Remedy under Article 226 available only in limited cases

In this 5-minute read you will learn how the Supreme Court denied maintainability of a petition under Article 226 as alternative remedies were already given under the concerned statute.
TITLEAditanar Educational Institution Vs. Assistant Director Of Income Tax
COURTSupreme Court of India
JUDGES/CORAMJustice B.P. Jeevan Reddy and Justice K.S. Paripoornan


This case raises question in relation to Article 226 of the Constitution and Section 11 and 13 of Income Tax Act, 1961.


The facts of the case are as follows: The petitioner was a society registered with an object to establish, manage or assist schools and other educational institution existing solely for education purpose, sought exemption under section 10(22) of the Income Tax Act.

The Income Tax department denied the exemption saying that the petitioner is not an educational institution within the meaning of section 10(22) of the Act. However, the Court allowed the exemption for the year 1998 under the section by its order in 118 ITR 235.

In the Finance Act, 1998, Section 10(22) was repealed and after following amended procedure, the petitioner claimed exemption under Section 11 and 12 of the Act. With regard to the claim for exemption under the assessment year 1999-2000, 2000-2001 and 2001-2002 the returns were filed on 9th October 1999, 25th October 2000 and October 24th 2001 respectively.

The respondent, by order dated March 31st 2003, granted the exemption. For the claim for exemption for assessment year 2002-2003 the respondent directed the petitioner to produce the records and after procuring them respondent intimated that there was violation of Section 13(1)(d)  as the petitioner was holding shares of limited companies and thus, exemption under Sections 11 and 12 of the Act were not applicable and thereby the rejected the exemption claim.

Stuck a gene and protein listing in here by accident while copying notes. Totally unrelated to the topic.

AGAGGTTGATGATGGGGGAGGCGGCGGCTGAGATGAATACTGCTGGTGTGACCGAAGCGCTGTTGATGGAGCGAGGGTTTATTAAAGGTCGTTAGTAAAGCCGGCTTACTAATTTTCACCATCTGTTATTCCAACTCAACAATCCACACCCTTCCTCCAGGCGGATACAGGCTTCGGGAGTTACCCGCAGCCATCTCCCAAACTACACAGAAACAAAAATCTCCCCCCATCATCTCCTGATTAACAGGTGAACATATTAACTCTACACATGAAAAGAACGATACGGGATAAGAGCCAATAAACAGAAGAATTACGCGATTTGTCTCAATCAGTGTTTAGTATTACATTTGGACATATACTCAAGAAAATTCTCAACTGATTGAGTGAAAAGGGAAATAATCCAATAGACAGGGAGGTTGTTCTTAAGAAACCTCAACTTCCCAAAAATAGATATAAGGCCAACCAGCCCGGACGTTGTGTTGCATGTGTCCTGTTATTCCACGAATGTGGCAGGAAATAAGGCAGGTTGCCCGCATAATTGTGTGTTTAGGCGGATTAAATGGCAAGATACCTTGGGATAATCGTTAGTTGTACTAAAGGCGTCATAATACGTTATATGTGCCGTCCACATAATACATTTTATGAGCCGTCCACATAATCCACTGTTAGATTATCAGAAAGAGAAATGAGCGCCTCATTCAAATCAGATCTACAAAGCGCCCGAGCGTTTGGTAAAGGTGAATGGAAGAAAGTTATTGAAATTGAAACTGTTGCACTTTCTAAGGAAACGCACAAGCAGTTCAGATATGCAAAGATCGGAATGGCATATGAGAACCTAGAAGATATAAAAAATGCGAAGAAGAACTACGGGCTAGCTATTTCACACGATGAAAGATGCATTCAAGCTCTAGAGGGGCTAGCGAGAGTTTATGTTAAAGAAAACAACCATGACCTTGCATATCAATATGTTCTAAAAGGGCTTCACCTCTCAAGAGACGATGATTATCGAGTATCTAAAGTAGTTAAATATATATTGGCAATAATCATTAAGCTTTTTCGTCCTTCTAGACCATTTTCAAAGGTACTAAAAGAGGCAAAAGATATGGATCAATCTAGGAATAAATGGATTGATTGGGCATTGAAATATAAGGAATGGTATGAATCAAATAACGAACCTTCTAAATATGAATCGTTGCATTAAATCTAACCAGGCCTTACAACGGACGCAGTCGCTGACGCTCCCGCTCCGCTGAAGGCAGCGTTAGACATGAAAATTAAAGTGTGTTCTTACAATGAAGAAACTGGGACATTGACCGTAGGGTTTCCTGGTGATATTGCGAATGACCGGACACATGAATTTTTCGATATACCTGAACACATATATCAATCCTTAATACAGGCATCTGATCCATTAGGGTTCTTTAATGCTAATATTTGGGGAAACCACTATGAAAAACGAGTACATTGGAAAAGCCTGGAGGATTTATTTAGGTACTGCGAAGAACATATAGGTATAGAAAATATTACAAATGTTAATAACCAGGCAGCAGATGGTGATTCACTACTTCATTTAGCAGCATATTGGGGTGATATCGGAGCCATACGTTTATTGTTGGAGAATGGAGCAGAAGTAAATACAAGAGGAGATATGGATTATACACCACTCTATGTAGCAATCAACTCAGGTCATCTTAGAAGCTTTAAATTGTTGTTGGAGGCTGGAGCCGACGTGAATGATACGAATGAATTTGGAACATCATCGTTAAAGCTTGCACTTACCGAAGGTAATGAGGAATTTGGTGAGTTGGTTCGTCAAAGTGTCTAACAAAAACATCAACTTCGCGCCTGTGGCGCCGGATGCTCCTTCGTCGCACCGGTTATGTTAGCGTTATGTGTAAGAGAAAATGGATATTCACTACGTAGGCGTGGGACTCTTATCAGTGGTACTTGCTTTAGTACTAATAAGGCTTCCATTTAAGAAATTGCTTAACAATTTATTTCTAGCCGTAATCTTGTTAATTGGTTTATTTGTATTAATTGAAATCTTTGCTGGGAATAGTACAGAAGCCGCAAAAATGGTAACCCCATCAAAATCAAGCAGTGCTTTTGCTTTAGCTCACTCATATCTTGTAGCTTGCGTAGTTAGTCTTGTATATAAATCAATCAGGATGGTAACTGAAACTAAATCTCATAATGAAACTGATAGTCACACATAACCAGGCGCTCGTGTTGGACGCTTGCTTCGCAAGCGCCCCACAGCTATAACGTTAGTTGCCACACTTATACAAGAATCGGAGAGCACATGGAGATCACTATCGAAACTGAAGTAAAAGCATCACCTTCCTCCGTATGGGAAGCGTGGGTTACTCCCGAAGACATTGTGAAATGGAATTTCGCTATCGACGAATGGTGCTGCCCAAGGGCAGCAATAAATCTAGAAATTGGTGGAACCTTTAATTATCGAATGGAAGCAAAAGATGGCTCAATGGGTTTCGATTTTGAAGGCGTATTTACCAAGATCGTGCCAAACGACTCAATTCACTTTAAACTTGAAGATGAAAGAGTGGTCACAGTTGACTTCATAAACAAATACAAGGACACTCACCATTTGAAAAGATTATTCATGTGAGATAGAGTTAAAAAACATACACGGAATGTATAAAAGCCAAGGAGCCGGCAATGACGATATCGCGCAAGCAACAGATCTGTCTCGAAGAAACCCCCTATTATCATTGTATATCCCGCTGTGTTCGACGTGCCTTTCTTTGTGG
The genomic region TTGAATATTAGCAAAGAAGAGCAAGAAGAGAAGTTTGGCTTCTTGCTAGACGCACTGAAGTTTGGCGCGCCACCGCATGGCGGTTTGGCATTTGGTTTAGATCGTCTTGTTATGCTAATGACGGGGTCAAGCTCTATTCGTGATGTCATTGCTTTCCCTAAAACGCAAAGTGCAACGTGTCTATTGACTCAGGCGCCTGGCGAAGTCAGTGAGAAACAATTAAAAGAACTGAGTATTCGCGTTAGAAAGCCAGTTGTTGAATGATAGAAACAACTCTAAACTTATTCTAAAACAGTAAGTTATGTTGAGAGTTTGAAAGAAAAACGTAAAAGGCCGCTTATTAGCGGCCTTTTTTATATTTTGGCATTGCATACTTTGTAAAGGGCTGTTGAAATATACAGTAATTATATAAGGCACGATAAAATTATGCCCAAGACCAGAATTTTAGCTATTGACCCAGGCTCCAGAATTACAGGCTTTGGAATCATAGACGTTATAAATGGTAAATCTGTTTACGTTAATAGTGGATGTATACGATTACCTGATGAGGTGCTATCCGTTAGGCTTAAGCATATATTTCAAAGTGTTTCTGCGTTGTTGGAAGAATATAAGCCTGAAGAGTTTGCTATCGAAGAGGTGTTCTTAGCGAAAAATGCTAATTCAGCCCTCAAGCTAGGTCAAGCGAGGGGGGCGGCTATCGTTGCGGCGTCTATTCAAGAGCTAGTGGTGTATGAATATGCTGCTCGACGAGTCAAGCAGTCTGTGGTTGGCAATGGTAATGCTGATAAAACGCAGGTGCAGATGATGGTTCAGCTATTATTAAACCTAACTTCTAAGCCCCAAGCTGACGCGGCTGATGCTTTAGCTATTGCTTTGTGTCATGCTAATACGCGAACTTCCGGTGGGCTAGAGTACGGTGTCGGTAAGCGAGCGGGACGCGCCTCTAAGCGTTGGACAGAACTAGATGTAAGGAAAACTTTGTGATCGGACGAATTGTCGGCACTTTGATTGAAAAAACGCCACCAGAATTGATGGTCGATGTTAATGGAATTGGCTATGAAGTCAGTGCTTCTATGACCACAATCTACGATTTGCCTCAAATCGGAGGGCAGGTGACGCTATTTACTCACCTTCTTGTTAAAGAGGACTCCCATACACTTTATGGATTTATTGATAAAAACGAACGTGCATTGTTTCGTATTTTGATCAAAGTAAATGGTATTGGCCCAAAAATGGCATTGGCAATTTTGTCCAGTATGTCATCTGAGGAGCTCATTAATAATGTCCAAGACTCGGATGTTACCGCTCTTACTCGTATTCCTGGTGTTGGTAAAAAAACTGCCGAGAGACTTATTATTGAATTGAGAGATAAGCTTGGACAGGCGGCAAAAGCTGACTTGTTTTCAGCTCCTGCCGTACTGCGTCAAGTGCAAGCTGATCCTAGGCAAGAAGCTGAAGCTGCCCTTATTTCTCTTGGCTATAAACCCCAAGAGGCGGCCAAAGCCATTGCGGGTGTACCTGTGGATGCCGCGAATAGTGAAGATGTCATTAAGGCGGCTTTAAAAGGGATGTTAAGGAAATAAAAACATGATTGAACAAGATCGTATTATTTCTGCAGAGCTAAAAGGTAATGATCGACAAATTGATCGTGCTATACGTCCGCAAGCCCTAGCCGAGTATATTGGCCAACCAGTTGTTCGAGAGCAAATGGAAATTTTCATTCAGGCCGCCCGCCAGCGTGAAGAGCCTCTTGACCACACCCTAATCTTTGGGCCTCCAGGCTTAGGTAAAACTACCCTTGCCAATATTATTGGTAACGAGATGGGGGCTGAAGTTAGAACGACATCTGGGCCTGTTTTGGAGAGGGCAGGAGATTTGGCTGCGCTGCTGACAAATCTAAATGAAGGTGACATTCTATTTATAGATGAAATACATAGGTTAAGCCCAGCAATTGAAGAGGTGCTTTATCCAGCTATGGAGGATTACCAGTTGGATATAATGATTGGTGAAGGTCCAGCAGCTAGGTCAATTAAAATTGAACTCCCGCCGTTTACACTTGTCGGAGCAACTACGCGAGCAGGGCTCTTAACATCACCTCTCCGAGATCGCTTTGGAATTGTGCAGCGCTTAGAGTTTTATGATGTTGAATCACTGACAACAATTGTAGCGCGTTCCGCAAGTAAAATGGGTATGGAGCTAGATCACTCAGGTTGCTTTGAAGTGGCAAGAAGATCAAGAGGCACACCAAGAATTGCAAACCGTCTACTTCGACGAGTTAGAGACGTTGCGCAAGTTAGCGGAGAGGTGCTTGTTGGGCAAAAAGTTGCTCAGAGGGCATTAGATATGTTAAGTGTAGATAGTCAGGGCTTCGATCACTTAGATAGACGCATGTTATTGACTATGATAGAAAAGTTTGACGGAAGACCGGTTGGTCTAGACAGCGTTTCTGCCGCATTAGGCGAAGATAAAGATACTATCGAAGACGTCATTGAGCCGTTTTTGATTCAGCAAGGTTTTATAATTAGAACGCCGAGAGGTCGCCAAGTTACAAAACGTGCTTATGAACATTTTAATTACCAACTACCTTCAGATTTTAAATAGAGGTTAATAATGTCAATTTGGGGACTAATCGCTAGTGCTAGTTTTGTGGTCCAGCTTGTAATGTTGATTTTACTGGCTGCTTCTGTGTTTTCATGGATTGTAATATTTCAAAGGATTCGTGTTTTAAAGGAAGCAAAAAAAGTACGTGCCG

Thereafter, the respondent issued a notice alleging that income escaped assessment for years 1999-2000, 2000-2001, and 2001-2002. Even after repeated requests of petitioner that returns have already been filed and that there was no need to reopen the case, the respondent said that there were violations and thus reopened the case without giving opportunity of being heard to the petitioner.

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The main issues in the case was: Whether or not the appeal to the High Court under Article 226 by the petitioner against the order of the respondent was maintainable.

Summary of Court Decision and Judgement

The Petition was not maintainable as the statute provides for a complete machinery to redress the dispute, if any. The Court held that the dispute in this case was not relating to the question of law but a factual dispute thus cannot be submitted to the High Court under Article 226 when there were other mechanisms established by a statute to deal with such issues.       


In Titatghar Paper mills Co. vs. State of Orissa[1] the Court held that when an express statutory alternative is available under the statute as appeal and second appeal there is no need to surpass them and file a petition in High Court, if filed then it will not be maintainable.

In Assistant Collector of Central Excise vs. Dunlop India Ltd.[2] it was said that Article 226 was not meant to be a short-cut or circumvent statutory procedure. It is only available only when the statutory mechanisms are ill-suited to meet the demands of extra-ordinary situations one can bypass them and present before the High Court.


In my opinion the judgment delivered was correct if would have been given the other way the importance of the statutory redressal bodies would have been jeopardized and it would have been an erroneous judgment creating more burden on the High Courts.

[1] (1983) 142 ITR 663

[2] (1985) 154 ITR 174